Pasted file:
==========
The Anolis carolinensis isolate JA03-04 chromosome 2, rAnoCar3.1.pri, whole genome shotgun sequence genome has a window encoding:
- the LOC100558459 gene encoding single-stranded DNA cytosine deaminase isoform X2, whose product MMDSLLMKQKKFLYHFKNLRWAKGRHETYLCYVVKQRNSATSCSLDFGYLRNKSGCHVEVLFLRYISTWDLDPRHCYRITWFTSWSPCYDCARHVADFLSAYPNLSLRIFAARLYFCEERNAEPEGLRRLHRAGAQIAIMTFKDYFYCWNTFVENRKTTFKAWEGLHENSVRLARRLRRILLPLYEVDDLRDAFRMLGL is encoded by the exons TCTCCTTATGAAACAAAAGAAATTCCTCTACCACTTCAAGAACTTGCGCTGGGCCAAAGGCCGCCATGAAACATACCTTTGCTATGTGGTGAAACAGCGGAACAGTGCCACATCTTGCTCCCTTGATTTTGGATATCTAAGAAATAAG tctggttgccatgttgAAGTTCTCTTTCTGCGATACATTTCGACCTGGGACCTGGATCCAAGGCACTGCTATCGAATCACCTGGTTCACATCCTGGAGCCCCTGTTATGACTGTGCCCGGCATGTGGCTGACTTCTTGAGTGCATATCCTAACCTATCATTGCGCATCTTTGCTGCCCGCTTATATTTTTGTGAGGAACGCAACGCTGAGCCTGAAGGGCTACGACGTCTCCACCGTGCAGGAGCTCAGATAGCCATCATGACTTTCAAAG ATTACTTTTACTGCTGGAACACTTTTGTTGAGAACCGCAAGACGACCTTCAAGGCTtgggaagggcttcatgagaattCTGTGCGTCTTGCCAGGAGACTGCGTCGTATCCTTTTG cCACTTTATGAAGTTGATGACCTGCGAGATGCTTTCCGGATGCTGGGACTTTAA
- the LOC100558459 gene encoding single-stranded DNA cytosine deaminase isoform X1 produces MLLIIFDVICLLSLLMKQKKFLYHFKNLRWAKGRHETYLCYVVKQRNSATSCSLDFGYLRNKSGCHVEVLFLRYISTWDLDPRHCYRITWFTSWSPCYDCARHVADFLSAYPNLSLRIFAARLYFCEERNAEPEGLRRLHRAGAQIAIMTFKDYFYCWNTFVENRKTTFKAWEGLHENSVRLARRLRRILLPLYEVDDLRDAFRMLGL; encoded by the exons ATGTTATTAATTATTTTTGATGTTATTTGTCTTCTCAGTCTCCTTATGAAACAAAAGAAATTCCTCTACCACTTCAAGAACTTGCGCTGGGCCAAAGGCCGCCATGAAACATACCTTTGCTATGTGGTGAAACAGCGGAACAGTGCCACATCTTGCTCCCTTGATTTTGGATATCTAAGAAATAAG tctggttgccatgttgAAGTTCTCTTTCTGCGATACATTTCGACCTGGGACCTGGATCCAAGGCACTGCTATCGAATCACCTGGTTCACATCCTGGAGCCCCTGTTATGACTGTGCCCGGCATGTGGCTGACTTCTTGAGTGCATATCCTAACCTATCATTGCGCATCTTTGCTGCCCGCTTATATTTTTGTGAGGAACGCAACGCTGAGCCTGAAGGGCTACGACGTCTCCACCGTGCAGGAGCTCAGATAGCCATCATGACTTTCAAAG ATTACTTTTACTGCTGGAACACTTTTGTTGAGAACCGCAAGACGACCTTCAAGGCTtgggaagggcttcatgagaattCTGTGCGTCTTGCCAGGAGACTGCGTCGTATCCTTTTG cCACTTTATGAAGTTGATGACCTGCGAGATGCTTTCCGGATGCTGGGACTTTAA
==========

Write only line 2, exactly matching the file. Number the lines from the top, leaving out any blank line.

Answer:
- the LOC100558459 gene encoding single-stranded DNA cytosine deaminase isoform X2, whose product MMDSLLMKQKKFLYHFKNLRWAKGRHETYLCYVVKQRNSATSCSLDFGYLRNKSGCHVEVLFLRYISTWDLDPRHCYRITWFTSWSPCYDCARHVADFLSAYPNLSLRIFAARLYFCEERNAEPEGLRRLHRAGAQIAIMTFKDYFYCWNTFVENRKTTFKAWEGLHENSVRLARRLRRILLPLYEVDDLRDAFRMLGL is encoded by the exons TCTCCTTATGAAACAAAAGAAATTCCTCTACCACTTCAAGAACTTGCGCTGGGCCAAAGGCCGCCATGAAACATACCTTTGCTATGTGGTGAAACAGCGGAACAGTGCCACATCTTGCTCCCTTGATTTTGGATATCTAAGAAATAAG tctggttgccatgttgAAGTTCTCTTTCTGCGATACATTTCGACCTGGGACCTGGATCCAAGGCACTGCTATCGAATCACCTGGTTCACATCCTGGAGCCCCTGTTATGACTGTGCCCGGCATGTGGCTGACTTCTTGAGTGCATATCCTAACCTATCATTGCGCATCTTTGCTGCCCGCTTATATTTTTGTGAGGAACGCAACGCTGAGCCTGAAGGGCTACGACGTCTCCACCGTGCAGGAGCTCAGATAGCCATCATGACTTTCAAAG ATTACTTTTACTGCTGGAACACTTTTGTTGAGAACCGCAAGACGACCTTCAAGGCTtgggaagggcttcatgagaattCTGTGCGTCTTGCCAGGAGACTGCGTCGTATCCTTTTG cCACTTTATGAAGTTGATGACCTGCGAGATGCTTTCCGGATGCTGGGACTTTAA